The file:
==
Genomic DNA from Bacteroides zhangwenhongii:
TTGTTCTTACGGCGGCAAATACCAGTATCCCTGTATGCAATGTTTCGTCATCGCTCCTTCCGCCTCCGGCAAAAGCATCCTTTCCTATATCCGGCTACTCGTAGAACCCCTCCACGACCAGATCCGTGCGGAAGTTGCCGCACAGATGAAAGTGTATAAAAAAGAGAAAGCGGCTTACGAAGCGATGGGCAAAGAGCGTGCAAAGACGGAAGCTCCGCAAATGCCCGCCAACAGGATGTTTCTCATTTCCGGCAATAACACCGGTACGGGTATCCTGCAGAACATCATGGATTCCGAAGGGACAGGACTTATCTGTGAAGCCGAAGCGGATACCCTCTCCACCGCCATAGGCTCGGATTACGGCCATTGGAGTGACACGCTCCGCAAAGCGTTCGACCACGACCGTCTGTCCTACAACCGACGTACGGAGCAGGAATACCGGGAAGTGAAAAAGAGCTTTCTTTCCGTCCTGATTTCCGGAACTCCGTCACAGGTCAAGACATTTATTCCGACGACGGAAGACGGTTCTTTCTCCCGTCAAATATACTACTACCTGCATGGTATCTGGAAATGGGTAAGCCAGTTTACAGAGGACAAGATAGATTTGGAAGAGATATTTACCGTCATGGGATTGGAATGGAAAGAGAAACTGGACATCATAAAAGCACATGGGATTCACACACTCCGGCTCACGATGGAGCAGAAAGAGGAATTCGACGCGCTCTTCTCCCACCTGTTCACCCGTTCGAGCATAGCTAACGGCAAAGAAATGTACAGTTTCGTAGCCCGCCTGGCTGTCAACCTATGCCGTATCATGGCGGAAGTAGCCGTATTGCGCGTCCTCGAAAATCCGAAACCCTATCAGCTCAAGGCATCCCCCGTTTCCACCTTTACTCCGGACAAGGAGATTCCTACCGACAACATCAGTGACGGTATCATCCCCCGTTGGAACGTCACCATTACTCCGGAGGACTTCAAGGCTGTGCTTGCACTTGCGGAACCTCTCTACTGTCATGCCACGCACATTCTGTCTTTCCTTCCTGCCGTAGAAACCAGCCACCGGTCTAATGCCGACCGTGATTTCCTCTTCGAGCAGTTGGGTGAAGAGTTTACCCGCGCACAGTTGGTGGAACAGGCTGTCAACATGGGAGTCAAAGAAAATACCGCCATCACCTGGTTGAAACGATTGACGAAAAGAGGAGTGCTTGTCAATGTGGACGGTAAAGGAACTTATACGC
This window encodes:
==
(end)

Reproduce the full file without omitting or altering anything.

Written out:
Genomic DNA from Bacteroides zhangwenhongii:
TTGTTCTTACGGCGGCAAATACCAGTATCCCTGTATGCAATGTTTCGTCATCGCTCCTTCCGCCTCCGGCAAAAGCATCCTTTCCTATATCCGGCTACTCGTAGAACCCCTCCACGACCAGATCCGTGCGGAAGTTGCCGCACAGATGAAAGTGTATAAAAAAGAGAAAGCGGCTTACGAAGCGATGGGCAAAGAGCGTGCAAAGACGGAAGCTCCGCAAATGCCCGCCAACAGGATGTTTCTCATTTCCGGCAATAACACCGGTACGGGTATCCTGCAGAACATCATGGATTCCGAAGGGACAGGACTTATCTGTGAAGCCGAAGCGGATACCCTCTCCACCGCCATAGGCTCGGATTACGGCCATTGGAGTGACACGCTCCGCAAAGCGTTCGACCACGACCGTCTGTCCTACAACCGACGTACGGAGCAGGAATACCGGGAAGTGAAAAAGAGCTTTCTTTCCGTCCTGATTTCCGGAACTCCGTCACAGGTCAAGACATTTATTCCGACGACGGAAGACGGTTCTTTCTCCCGTCAAATATACTACTACCTGCATGGTATCTGGAAATGGGTAAGCCAGTTTACAGAGGACAAGATAGATTTGGAAGAGATATTTACCGTCATGGGATTGGAATGGAAAGAGAAACTGGACATCATAAAAGCACATGGGATTCACACACTCCGGCTCACGATGGAGCAGAAAGAGGAATTCGACGCGCTCTTCTCCCACCTGTTCACCCGTTCGAGCATAGCTAACGGCAAAGAAATGTACAGTTTCGTAGCCCGCCTGGCTGTCAACCTATGCCGTATCATGGCGGAAGTAGCCGTATTGCGCGTCCTCGAAAATCCGAAACCCTATCAGCTCAAGGCATCCCCCGTTTCCACCTTTACTCCGGACAAGGAGATTCCTACCGACAACATCAGTGACGGTATCATCCCCCGTTGGAACGTCACCATTACTCCGGAGGACTTCAAGGCTGTGCTTGCACTTGCGGAACCTCTCTACTGTCATGCCACGCACATTCTGTCTTTCCTTCCTGCCGTAGAAACCAGCCACCGGTCTAATGCCGACCGTGATTTCCTCTTCGAGCAGTTGGGTGAAGAGTTTACCCGCGCACAGTTGGTGGAACAGGCTGTCAACATGGGAGTCAAAGAAAATACCGCCATCACCTGGTTGAAACGATTGACGAAAAGAGGAGTGCTTGTCAATGTGGACGGTAAAGGAACTTATACGC
This window encodes: